Which Foods Work for a Charcuterie Board?

A wooden cutting board loaded with kiwi, grapes, jam, pomegranate, olives, cheese, apricots, oranges, and almonds.

As we mentioned previously, anything goes these days when choosing which foods to feature on your charcuterie board. You’ll just want to make sure you stick with your theme. For example, if it’s a chocolate or dessert-themed board, you wouldn’t include baked potatoes.

Don’t be afraid to add some color to your charcuterie board with mini jars of jams or other spreads. Small jars of pickled mini-size foods also make a nice addition.

If you’d like to go with more classic appetizer fare, we recommend any (or a mix) of the following foods:

  • Various dried or cured meats: Do consider how many guests you’ll be serving, and then purchase about 2-3 ounces of meat per person. You can usually get cured meats, like prosciutto, Soppressata, and Capocollo, prepackaged at your local grocery store. You can also order these at the butcher’s counter, but be sure to ask that they’re very thinly sliced.
  • Cured sausage: Because it’s bulkier, it can add a nice contrast to your board. It’s a good idea to have some thinly sliced, delicate meats, along with some hearty pieces of sausage.
  • Pâté: If you want to get really fancy, you can include some of this—after all, it’s just a ground meat spread, made from pork, duck, chicken, or rabbit.
  • Cheese assortment: The rule of thumb is to serve two hard cheeses and two soft. The same as the meats, purchase around 2-3 ounces per person. Some delicious soft cheeses include Brie, chèvre, goat, Camembert, fresh mozzarella, and blue. For hard cheeses, we recommend Parmigiano-Reggiano, Gruyère, provolone, cheddar, or Swiss.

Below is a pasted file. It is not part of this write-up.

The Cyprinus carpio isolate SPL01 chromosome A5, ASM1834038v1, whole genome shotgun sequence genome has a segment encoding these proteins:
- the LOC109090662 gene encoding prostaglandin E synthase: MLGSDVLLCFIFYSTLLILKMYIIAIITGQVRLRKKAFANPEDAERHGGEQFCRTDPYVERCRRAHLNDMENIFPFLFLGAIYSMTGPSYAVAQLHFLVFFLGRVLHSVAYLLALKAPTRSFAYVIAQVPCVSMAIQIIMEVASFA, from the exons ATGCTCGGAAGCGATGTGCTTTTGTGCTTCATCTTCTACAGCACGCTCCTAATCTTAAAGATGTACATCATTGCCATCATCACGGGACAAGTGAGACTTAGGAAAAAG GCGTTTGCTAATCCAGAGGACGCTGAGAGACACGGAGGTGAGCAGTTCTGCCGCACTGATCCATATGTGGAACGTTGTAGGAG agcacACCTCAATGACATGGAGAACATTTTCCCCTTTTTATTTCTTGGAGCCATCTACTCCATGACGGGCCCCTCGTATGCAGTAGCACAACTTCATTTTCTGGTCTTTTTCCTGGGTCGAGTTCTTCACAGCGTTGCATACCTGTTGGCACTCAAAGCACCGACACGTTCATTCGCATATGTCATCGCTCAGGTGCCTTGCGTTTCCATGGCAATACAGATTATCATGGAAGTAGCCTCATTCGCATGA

• Assorted breads: The same as your cheese and/or meats, several varieties of breads make fantastic additions to your charcuterie board. French baguette is always a simple option, but other crusty farmer’s breads look excellent, too. You can also offer a combination of crackers and breads.
  • Pickled or brined foods: Jars of mini pickles, along with pickled onions, beets, or olives create an awesome color contrast, while offering fresh, complementary flavors to the cheeses and meats.
  • Assorted nuts: A few small bowls of different varieties make a great addition. You can serve any you like, but pecans, almonds, walnuts, pistachios, and macadamia all work well with certain cheeses.
  • Fruits: Like pickled foods, grapes, sliced oranges, and fresh avocado can all add some lovely color to your board.

Make It Seasonal

A cutting board with cheeses, grapes, ham, olives, pepperroni, and celery arranged in the shape of a Christmas tree.
Maria Castellanos/Shutterstock.com

Adding seasonal fruits and vegetables to your charcuterie board is a clever way to create edible décor. For example, a fall charcuterie board could include sliced apples and jams, pistachios, along with mini pumpkins and other gourds for some extra seasonal flair.

To create a modern winter charcuterie board, mix some dried cranberries with goat cheese, and then include some sliced pears and fresh raspberries on your board. Set a few pine cones around for some additional season-appropriate embellishment.

All sorts of fresh berries, homemade jams, sliced tomatoes, and avocado are perfect for a summer charcuterie board. They’ll also look magnificent and add a great boost of freshness.

Emilee Unterkoefler Emilee Unterkoefler
Emilee Unterkoefler is a freelance food writer, hiking enthusiast, and mama with over ten years of experience working in the food industry. Read Full Bio »